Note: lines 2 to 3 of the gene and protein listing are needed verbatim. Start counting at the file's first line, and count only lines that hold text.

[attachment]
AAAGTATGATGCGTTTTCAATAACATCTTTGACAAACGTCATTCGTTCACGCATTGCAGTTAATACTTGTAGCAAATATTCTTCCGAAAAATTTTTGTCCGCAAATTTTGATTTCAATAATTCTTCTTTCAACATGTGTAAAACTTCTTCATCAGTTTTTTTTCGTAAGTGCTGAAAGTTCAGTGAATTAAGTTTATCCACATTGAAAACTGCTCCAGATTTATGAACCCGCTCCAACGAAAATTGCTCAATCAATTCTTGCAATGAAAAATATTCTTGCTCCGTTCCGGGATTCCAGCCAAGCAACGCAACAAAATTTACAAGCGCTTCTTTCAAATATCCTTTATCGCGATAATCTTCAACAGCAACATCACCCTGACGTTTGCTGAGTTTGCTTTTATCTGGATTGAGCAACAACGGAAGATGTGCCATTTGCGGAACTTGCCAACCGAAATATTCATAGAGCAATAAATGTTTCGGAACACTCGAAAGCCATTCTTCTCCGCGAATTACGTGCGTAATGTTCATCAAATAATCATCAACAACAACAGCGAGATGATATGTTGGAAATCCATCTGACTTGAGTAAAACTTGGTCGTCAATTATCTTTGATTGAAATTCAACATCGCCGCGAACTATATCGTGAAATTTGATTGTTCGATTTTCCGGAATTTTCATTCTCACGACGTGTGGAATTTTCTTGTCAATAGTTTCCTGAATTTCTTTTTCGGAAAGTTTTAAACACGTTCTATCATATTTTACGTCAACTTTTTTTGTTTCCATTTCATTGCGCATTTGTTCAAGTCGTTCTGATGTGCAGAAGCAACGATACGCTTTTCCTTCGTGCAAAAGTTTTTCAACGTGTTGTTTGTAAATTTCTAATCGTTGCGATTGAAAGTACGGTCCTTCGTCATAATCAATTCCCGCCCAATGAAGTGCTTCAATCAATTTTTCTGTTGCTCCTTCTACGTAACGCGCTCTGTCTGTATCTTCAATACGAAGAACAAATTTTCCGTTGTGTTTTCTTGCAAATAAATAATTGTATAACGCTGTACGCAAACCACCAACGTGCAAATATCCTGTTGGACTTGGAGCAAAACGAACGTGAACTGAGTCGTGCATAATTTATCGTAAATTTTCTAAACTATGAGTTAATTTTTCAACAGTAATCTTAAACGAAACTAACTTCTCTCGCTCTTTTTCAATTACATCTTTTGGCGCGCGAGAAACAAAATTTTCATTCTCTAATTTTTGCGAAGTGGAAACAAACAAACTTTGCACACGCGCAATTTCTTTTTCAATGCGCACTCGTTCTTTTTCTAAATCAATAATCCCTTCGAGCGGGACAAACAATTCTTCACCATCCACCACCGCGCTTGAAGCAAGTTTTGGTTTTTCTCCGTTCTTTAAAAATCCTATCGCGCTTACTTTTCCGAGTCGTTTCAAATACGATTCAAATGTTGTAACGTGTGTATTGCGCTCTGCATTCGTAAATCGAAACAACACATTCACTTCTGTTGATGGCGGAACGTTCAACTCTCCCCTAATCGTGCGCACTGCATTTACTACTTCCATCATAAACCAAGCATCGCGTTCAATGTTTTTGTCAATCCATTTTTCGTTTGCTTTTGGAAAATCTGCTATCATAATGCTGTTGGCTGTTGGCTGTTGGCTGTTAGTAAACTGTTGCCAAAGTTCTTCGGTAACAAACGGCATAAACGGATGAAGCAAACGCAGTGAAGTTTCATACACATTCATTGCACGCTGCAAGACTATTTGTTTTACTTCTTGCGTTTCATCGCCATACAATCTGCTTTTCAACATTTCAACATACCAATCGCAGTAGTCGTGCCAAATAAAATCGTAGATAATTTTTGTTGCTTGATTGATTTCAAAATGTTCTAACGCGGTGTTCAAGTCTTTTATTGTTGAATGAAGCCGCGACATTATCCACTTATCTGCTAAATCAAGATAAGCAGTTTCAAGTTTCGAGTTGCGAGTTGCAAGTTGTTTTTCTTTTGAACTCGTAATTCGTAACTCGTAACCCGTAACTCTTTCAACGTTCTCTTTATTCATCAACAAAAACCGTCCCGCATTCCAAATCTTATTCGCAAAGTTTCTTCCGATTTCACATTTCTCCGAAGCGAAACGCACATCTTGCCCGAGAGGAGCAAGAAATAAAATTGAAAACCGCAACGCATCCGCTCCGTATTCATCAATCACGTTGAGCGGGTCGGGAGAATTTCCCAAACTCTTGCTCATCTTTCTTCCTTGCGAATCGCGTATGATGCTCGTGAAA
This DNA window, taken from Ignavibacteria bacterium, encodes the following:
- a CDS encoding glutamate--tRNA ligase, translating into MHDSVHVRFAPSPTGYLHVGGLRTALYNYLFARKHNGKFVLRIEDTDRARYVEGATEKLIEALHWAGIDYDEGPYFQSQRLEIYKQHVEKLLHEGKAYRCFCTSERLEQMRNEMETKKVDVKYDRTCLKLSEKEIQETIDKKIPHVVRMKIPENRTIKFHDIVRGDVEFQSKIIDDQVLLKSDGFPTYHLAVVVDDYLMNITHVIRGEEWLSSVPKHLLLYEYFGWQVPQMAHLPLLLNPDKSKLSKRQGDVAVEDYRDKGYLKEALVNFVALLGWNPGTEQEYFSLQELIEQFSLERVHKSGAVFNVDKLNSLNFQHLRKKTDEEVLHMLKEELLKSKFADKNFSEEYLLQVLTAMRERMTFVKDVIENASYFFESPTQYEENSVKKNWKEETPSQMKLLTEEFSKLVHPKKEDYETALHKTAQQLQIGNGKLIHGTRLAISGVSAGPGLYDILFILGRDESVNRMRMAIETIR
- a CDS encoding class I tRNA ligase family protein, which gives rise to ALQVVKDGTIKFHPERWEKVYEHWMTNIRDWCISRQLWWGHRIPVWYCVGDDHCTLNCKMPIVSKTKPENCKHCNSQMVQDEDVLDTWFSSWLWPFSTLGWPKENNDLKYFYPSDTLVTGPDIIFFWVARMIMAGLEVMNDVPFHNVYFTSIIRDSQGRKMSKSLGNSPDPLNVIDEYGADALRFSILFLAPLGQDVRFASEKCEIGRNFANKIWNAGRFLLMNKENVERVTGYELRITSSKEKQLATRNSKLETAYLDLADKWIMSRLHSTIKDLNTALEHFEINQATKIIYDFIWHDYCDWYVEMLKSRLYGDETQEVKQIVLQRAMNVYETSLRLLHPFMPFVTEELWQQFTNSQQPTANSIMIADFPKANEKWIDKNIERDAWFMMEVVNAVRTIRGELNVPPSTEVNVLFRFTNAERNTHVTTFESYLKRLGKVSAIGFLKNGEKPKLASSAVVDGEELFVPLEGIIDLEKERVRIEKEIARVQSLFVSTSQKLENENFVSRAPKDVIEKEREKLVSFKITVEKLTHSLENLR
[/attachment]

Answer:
This DNA window, taken from Ignavibacteria bacterium, encodes the following:
- a CDS encoding glutamate--tRNA ligase, translating into MHDSVHVRFAPSPTGYLHVGGLRTALYNYLFARKHNGKFVLRIEDTDRARYVEGATEKLIEALHWAGIDYDEGPYFQSQRLEIYKQHVEKLLHEGKAYRCFCTSERLEQMRNEMETKKVDVKYDRTCLKLSEKEIQETIDKKIPHVVRMKIPENRTIKFHDIVRGDVEFQSKIIDDQVLLKSDGFPTYHLAVVVDDYLMNITHVIRGEEWLSSVPKHLLLYEYFGWQVPQMAHLPLLLNPDKSKLSKRQGDVAVEDYRDKGYLKEALVNFVALLGWNPGTEQEYFSLQELIEQFSLERVHKSGAVFNVDKLNSLNFQHLRKKTDEEVLHMLKEELLKSKFADKNFSEEYLLQVLTAMRERMTFVKDVIENASYFFESPTQYEENSVKKNWKEETPSQMKLLTEEFSKLVHPKKEDYETALHKTAQQLQIGNGKLIHGTRLAISGVSAGPGLYDILFILGRDESVNRMRMAIETIR